Best equestrian statue New York 2007 - El Cid - CLOSED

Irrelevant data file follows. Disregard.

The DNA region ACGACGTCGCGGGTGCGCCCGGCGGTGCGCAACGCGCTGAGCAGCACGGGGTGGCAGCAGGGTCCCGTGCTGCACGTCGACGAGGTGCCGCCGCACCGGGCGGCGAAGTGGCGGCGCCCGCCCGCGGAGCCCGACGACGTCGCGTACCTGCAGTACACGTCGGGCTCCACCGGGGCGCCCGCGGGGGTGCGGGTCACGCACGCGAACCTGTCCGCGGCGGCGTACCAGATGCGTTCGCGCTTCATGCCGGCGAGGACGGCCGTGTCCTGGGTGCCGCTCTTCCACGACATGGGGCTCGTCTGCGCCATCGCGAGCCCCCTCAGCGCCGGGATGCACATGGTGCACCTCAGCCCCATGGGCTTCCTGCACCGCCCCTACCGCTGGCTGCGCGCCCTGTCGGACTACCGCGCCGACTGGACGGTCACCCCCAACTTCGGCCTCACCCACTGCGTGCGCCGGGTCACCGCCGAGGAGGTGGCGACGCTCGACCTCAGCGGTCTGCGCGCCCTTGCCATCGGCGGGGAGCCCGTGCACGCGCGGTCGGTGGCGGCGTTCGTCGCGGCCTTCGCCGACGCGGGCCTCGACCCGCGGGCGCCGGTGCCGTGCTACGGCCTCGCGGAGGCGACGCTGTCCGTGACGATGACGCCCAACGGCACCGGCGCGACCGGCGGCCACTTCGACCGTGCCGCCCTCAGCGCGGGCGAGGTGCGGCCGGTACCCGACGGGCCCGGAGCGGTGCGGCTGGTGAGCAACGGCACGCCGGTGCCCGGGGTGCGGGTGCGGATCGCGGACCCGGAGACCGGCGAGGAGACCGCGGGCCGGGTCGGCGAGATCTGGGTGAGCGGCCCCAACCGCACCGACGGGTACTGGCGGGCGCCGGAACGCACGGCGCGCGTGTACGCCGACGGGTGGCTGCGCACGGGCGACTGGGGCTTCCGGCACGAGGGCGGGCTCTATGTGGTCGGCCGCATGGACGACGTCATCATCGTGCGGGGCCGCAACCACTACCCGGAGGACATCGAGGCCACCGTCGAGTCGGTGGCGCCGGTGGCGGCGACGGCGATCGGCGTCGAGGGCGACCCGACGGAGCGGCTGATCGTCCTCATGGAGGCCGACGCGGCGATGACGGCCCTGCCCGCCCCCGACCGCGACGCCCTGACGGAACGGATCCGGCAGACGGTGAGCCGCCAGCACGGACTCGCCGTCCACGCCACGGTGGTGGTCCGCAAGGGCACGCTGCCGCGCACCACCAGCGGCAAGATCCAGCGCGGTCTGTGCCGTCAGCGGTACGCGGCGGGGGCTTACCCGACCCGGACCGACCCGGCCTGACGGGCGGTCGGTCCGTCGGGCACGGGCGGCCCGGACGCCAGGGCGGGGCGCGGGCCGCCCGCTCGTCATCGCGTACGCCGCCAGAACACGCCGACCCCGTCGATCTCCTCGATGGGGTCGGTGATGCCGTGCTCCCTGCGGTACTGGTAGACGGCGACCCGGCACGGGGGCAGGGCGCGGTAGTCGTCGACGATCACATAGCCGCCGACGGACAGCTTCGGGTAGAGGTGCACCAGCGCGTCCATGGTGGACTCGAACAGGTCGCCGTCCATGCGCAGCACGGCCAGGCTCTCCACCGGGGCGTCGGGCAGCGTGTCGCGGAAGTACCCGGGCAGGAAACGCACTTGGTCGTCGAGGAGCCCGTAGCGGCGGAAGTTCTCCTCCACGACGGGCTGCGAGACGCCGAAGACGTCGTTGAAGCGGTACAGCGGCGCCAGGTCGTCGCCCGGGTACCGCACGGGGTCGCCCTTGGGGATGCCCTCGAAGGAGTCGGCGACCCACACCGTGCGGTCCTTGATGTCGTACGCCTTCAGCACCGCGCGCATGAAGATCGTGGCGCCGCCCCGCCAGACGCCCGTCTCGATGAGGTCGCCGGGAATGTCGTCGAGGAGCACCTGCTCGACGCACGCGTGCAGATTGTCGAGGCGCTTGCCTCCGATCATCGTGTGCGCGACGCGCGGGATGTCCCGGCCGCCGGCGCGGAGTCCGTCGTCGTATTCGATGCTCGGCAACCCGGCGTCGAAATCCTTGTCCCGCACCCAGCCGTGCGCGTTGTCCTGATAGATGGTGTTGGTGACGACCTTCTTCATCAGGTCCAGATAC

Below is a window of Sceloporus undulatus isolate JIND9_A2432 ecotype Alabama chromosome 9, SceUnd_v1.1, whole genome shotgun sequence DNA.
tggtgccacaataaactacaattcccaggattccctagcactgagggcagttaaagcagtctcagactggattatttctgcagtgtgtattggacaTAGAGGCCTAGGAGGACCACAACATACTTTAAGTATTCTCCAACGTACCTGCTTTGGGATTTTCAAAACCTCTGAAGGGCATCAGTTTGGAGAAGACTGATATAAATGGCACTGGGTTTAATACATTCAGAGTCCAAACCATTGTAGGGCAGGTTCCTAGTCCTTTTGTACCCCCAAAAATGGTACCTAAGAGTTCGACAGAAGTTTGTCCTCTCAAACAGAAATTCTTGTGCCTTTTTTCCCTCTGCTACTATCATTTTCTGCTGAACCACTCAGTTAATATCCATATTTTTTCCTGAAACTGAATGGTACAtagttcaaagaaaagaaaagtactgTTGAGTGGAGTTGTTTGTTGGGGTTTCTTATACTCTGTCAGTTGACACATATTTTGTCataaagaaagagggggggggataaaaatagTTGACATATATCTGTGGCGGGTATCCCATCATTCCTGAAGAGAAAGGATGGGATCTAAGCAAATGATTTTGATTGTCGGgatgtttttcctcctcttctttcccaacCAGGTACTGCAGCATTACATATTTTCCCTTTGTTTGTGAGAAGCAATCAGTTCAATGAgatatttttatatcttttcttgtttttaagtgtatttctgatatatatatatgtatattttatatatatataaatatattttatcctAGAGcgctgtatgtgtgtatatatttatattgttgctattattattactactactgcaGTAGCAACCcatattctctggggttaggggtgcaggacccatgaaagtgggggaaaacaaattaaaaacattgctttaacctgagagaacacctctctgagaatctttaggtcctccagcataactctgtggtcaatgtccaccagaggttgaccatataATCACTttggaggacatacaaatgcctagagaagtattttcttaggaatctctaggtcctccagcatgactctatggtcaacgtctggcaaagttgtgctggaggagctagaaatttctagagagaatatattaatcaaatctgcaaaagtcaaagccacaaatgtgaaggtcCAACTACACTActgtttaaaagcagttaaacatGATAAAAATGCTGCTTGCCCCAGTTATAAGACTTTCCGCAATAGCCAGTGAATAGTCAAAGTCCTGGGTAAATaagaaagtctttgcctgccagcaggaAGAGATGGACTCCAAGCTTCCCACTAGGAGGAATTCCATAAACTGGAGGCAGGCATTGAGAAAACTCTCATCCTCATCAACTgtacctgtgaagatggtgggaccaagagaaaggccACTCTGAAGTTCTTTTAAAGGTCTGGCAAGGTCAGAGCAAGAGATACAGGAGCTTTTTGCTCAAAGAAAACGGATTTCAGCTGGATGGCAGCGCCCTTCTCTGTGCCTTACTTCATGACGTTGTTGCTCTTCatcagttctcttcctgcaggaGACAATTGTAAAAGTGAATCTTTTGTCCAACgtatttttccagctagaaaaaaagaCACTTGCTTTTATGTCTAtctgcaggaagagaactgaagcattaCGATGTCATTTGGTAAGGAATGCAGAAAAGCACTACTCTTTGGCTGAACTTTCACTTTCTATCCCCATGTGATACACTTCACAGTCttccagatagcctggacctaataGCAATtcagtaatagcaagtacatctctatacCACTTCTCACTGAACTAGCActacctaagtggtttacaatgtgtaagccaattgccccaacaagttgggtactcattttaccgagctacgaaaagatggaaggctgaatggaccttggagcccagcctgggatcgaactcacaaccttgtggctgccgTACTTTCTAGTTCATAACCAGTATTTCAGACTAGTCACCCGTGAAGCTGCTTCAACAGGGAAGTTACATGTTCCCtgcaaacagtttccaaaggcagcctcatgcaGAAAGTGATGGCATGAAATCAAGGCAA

Though Augustus Saint-Gardens's blazing gold-leafed vision of General William Tecumseh Sherman at Grand Army Plaza (beside the currently shrouded Plaza Hotel) is perhaps the best-known of the city's dozen horsey monuments, socialite-artist Anna Hyatt Huntington's stunning depiction of Spanish hero El Cid is the most truly triumphant. This grand bronze specter stands guard over Washington Heights' historic Audubon Terrace—an astounding mix of Beaux-Arts and neo-Renaissance buildings, developed by philanthropist Archer Milton Huntington (husband of Anna) and designed by Charles Pratt Huntington (Archer's prolific cousin), that is sited upon what was once an estate owned by naturalist John James Audubon. At the dawn of the 20th century, Archer established the Hispanic Society of America to promote the appreciation of Spanish culture; the Audubon Terrace complex, which opened in 1908, included a museum, public library, and other cultural institutions. Though this bastion of culture had crumbled almost to dust by the 1970s, most of the buildings are currently in various happy states of renovation, under the watchful eyes of the flamboyant El Cid Campeador. For more mounted history (herstory?), see Anna's statue of Joan of Arc, saint and martyr, at Riverside Drive and 93rd Street.